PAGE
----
On March 29th the Alberta Teachers Association posted on their Facebook Fan Site a link to an article titled “Warning for Teachers: Facebook Could Kill Career.” At first I thought it ironic that they used their Facebook presence to share the article, but a good point was brought up by the ATA – what better place to warn teachers of the dangers of Facebook than on Facebook. Fair enough. The medium is perfect for the target audience. Its actually a pretty good article and doesn’t live up to the dire statement made by the title. The case study ends with the accused teacher being exonerated and the article finishes with a teacher who uses Facebook saying the dangers are exagerated and the best advice is to use common sense.

The problem with common sense is that it isn’t all that common, especially when it comes to social media in education. Unfortunately, a story about a teacher getting in trouble on Facebook attracts more readers than a teacher who successfully used it to connect and educate students. As a result, what we think is “common” is not the reality for the majority of teachers on Facebook. I think it is important that, as professionals, we take time to read the success stories and forge professional boundaries in online environments. I understand the need for warnings and exposing the dangers, but when will we hear endorsements for the positive use of social media?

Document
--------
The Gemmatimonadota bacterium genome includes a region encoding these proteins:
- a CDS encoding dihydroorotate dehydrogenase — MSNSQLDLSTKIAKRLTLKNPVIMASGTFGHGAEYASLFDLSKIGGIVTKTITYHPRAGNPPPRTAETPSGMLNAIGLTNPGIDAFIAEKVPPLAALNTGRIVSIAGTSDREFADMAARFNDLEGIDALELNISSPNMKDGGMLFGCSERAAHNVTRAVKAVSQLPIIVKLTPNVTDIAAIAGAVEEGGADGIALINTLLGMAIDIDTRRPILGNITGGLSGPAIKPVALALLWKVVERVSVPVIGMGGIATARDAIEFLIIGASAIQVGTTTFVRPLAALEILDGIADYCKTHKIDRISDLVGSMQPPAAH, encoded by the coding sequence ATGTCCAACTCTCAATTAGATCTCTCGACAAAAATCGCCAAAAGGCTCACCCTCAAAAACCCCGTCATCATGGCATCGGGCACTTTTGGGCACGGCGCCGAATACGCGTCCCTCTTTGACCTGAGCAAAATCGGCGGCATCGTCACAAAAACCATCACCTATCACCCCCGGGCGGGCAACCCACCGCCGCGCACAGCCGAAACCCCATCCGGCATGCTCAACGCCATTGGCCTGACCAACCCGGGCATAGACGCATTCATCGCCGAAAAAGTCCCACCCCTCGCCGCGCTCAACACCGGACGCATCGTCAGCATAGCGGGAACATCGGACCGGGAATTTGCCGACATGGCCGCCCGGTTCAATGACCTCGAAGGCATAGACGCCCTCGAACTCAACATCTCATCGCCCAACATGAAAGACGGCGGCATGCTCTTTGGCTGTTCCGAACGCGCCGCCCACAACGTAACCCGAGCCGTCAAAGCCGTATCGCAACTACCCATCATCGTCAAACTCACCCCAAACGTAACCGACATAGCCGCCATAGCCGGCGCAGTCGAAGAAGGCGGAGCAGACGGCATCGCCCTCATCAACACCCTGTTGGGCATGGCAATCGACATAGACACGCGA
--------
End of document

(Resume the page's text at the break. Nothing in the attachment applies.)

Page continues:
Here are a few good articles I have found that support the responsible/professional use of Facebook: